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CSS Combinators

Published on 28th February 2013

It took me a couple of years after learning CSS to actually realise the usefulness and power of CSS combinators. At first they seem quite confusing, but using these combinators will make you a faster and more efficient coder.

So what are CSS combinators?

They are the following characters > (child selector), + (adjacent sibling selector) and ~ (general sibling selector), which are used to combine CSS selectors to target specific pieces of HTML. So let's take a closer look at each one.

Child selector (>)

A child selector selects an element that is a direct child of another element. There is a difference between the basic descendent selector and child selector. Have a look at this example code...

<ul>
  <li>Unordered list item 1</li>
    <ol>
      <li>Ordered list item 1</li>
      <li>Ordered list item 2</li>
      <li>Ordered list item 3</li>
    </ol>
  <li>Unordered list item 2</li>
  <li>Unordered list item 3</li>
</ul>
/* descendent selector */
ul li {
  color: #b2424b;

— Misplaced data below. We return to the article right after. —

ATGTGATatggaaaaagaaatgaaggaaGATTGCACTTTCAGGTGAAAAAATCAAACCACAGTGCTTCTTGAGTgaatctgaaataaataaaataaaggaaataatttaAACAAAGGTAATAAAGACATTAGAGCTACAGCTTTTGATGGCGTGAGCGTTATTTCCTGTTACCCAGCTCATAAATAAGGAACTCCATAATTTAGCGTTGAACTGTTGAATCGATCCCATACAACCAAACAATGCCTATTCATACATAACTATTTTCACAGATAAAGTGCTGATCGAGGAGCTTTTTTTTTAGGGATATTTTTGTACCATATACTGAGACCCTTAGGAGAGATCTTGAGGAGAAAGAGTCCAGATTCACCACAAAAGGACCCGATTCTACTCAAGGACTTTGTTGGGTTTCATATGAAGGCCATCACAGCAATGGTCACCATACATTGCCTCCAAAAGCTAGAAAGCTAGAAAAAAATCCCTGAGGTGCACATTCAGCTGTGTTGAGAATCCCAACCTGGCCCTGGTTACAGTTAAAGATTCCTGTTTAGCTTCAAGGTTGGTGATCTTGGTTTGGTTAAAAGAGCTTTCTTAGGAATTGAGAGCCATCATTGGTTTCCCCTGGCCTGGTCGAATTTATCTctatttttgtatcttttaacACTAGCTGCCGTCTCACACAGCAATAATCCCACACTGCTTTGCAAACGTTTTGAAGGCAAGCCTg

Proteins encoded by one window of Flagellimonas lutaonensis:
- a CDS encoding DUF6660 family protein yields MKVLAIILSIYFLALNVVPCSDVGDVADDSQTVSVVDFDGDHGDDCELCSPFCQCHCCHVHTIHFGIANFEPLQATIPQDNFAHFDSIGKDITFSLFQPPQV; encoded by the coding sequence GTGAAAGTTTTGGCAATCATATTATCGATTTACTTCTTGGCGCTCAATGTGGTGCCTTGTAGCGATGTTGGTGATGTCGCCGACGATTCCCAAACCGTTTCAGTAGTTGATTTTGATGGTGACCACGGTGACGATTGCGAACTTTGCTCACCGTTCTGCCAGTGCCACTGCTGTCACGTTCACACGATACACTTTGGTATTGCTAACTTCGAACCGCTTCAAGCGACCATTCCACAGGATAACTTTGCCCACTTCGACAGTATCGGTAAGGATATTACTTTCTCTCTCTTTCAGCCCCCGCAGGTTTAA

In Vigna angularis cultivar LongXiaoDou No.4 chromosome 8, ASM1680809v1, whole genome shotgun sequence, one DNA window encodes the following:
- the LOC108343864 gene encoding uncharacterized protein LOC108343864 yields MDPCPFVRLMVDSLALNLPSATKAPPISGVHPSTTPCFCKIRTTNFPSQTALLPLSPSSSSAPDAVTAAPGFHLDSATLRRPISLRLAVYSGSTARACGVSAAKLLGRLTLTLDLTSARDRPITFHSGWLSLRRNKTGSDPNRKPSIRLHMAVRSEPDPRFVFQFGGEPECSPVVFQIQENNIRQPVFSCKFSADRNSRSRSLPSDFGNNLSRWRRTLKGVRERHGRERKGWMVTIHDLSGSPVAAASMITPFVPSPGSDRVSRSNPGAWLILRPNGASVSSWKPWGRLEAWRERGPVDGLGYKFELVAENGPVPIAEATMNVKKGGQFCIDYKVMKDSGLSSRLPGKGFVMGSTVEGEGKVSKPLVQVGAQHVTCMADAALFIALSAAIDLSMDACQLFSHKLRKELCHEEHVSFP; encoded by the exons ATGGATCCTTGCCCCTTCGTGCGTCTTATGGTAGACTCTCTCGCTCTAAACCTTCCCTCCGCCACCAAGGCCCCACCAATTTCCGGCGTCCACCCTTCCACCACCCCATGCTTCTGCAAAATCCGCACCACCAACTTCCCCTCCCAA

}
/* child selector */
ul > li {
  color: #b2424b;
}

view demo

The descendent selector CSS will style every list item under the unordered list, even if they are nested inside another unordered or ordered list.

The child selector will only style the list items that are the direct children of the unordered list, and ignore any list items which are nested deeper in the markup.


Adjacent sibling selector (+)

The adjacent sibling combinator will select the first element which is directly after another element. So for example we can select the first paragraph after every heading. Take a look at this code example...

<h1>Heading</h1>
<p>Paragraph 1.</p>
<p>Paragraph 2.</p>
<p>Paragraph 3.</p>
h1 + p {
  font-weight: bold;
  font-style: italic;
}

view demo

Only the first paragraph will be styled with the bold and italicized font, as it's the only paragraph adjacent to the h1.


General sibling selector (~)

The general sibling selector will select every sibling which follows a specified element. Unlike the Adjacent sibling selector, it will select every sibling and not just the first. Take a look at this code example...

<h1>Heading</h1>
<p>Paragraph 1</p>
<p>Paragraph 2</p>
<p>Paragraph 3</p>
h1 ~ p {
  font-weight: bold;
  font-style: italic;
}

view demo

All paragraphs will be styled with the bold and italicized font, as they all follow the h1.